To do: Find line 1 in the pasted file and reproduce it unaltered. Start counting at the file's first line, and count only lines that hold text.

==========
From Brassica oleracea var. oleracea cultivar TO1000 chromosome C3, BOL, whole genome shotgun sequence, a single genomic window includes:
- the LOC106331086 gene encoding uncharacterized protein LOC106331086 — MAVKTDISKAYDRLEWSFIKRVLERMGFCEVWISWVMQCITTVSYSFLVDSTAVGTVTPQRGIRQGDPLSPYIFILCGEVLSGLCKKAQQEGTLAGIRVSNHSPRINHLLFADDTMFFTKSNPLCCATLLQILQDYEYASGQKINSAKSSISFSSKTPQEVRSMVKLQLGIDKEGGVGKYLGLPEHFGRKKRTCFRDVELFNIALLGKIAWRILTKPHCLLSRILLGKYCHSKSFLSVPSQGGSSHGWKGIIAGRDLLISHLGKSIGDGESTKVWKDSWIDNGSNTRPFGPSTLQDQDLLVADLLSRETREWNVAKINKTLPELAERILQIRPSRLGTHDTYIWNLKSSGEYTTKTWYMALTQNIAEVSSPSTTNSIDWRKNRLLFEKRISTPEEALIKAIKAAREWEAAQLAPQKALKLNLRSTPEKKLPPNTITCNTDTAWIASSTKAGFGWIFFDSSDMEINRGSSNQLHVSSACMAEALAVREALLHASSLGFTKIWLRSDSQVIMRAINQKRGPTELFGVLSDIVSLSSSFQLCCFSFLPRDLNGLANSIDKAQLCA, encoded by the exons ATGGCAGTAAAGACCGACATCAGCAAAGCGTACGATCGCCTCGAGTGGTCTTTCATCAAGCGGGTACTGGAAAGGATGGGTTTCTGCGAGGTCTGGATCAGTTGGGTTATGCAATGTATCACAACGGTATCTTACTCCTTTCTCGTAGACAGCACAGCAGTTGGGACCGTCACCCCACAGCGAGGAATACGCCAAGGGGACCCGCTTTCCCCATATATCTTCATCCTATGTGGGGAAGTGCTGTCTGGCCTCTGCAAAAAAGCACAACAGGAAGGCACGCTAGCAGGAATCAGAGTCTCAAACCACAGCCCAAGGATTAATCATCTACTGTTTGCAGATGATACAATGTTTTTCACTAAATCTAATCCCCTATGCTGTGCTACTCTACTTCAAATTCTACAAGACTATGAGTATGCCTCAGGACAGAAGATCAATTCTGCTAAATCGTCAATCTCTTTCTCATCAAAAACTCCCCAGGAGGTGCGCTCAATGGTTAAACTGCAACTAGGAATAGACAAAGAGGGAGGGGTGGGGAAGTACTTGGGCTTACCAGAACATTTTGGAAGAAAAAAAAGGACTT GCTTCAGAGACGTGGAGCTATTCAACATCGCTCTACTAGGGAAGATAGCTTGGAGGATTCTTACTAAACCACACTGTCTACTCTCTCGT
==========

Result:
From Brassica oleracea var. oleracea cultivar TO1000 chromosome C3, BOL, whole genome shotgun sequence, a single genomic window includes: